EU MDR: Safety and Compliance in the World of Medical Devices – The new role of Distributors.

18 September 2023 - Corporate -

The European Union Medical Device Regulation (EU MDR) is a comprehensive regulatory framework that aims to strengthen patient safety and ensure the effectiveness of Medical Devices marketed in the EU.
In force since May 2021, the EU MDR replaces the Medical Devices Directive (MDD) and the In-Vitro Diagnostic Medical Devices Directive (IVDD), bringing significant changes and implications for various stakeholders, including distributors. 

Why was a regulatory change necessary?

Negligence, incorrect behaviour, bureaucratic slowness, misalignment between EU countries,... below is a short list of the causes that led to the development of the EU MDR:

  • Major patient safety scandals in the implant and prosthetic industries (2010: Poly Implant Prothèse (PIP) breast implant scandal; DePuy Metal on Metal scandal), as well as negligence among Notified Bodies (2011: undercover investigation by the notified body British Medical Journal);
  • Non-homogeneous application of the Directives in the Member States;
  • General lack of adequate traceability within supply chains;
  • Insufficient access to evidence on the safety and clinical efficacy of the Devices by patients and healthcare professionals.

What are the main innovations?

The Regulation introduces several fundamental changes compared to its predecessor MDD. 
EU MDR expands the definition of Medical Devices, introducing more stringent classification criteria and strengthening post-sale surveillance. The Regulation also underlines the role of the economic operators in ensuring the safety and compliance of Devices.

The implementation of the EU MDR began in May 2021, allowing for a transition period to enable all entities involved to fully comply.

New obligations and responsibilities for distributors

EU MDR identifies distributors as economic operators, holding them responsible for the Devices they place on the market.

  • Verification and documentation of devices: distributors must verify that the Devices they distribute bear a valid CE marking, which indicates compliance with EU MDR requirements. They are also responsible for ensuring that the devices are accompanied by the necessary technical documentation, which must be available in the languages of the Member States in which they operate.
  • Market and after-sales surveillance: distributors play a crucial role in market surveillance, monitoring (and tracking) the performance and safety of the Devices they distribute. Distributors must participate in post-sale surveillance and vigilance reporting activities, contributing to the continuous monitoring of the safety and performance of the Devices. Prompt reporting of incidents helps ensure rapid action to reduce risks and protect patients.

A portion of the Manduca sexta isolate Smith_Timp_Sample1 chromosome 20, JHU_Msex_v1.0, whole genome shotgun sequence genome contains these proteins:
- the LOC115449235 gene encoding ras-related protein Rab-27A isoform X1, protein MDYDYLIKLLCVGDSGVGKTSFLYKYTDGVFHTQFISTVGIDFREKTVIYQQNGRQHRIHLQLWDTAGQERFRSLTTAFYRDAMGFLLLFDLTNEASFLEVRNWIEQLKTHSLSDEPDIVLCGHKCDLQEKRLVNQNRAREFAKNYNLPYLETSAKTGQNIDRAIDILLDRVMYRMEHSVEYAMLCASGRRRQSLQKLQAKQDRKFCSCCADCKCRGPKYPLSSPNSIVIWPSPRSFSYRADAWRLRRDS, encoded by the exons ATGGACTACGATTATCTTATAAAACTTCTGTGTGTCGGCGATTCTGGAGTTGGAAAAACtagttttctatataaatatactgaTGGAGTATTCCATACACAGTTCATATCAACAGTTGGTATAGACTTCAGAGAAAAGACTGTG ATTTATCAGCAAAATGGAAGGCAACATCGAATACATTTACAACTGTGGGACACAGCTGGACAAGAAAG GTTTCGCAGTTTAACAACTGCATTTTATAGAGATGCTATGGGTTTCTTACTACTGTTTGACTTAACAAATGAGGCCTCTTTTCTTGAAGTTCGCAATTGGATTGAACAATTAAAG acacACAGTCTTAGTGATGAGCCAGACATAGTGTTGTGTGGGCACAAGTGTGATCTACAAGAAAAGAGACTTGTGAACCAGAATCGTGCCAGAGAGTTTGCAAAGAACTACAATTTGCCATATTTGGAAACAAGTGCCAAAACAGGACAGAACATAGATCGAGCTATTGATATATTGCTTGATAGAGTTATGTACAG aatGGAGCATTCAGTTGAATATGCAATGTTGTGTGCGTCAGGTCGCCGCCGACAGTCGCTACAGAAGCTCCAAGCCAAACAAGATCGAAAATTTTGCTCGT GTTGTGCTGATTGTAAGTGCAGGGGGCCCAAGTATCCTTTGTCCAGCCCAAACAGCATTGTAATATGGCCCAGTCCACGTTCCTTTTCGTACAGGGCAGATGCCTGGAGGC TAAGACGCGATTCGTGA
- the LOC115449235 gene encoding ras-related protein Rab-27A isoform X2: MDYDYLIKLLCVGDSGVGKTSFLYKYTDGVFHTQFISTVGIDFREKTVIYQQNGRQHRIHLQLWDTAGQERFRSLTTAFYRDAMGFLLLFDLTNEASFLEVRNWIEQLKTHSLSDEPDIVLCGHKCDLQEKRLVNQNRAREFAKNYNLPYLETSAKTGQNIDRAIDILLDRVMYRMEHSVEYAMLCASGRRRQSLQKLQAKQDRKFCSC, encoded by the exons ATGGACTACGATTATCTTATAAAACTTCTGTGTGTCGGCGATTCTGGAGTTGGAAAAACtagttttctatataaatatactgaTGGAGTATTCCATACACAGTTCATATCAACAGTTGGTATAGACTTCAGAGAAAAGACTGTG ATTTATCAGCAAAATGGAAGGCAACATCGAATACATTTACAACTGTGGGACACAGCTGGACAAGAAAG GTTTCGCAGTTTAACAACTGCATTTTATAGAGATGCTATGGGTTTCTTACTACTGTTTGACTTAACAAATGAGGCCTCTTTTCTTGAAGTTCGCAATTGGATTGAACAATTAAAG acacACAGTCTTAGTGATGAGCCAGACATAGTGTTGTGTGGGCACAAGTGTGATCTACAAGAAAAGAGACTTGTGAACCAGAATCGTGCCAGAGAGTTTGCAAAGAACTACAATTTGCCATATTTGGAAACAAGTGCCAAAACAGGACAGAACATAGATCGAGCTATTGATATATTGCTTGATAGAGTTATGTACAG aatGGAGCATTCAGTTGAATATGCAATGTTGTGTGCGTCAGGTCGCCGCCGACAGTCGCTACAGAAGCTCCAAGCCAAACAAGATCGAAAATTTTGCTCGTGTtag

• Communication with the authorities: EU MDR requires distributors to report incidents relating to the Devices they supply and to contribute significantly to post-sale surveillance activities. Prompt reporting of incidents is critical to maintaining patient safety and regulatory compliance. Under MDD, distributors did not have this explicit obligation, now they play an essential role in surveillance.

Identification, Sharing, Storage.

Implementing the EU MDR impacts the supply chain and data management practices of distributors.

  • Unique Device Identification (UDI): distributors must manage UDI data for the devices they handle, ensuring accurate identification, traceability and better recalls when necessary. This involves managing large volumes of data and adopting compatible systems to manage UDIs efficiently.
  • Data sharing and collaboration: an effective communication and collaboration between distributors, manufacturers and other economic operators becomes critical to sharing data, tracking devices and maintaining compliance. Distributors must ensure that the data exchanged are accurate and up-to-date.
  • Storage and handling requirements: distributors must comply with the specific storage and handling requirements set out in Annex I EU MDR. Proper storage ensures that Medical Devices remain safe and effective during transportation and distribution.
Tutto Schermo

Keyword: training.

To fulfil their increased responsibilities, distributors need qualified and trained personnel.

  • Personnel competence: distributors must invest in training their personnel to understand the EU MDR requirements, including the new roles and responsibilities they have as economic operators. Knowledgeable personnel will help smooth operations and compliance.
  • Training Programs: developing comprehensive training programs is essential to educate employees on the intricacies of the EU MDR, on procedural changes, and on the importance of regulatory compliance.

EU MDR: a nuisance or an opportunity?

Compliance with the EU MDR may involve investments in technology, personnel and training, resulting in increased operational costs for distributors. However, non-compliance can result in even higher costs due to sanctions and loss of market access.

Compliance with the EU MDR allows distributors to gain credibility with healthcare professionals, demonstrating commitment to quality and safety.
Furthermore, distributors who promptly embrace the EU MDR can gain a competitive advantage by demonstrating compliance and reliability to customers. In this way they can position themselves as privileged partners in the supply chain.

Distributors must recognise the importance of adapting to the new regulatory landscape, ensuring a successful and compliant business within an ever-evolving Medical Device market.

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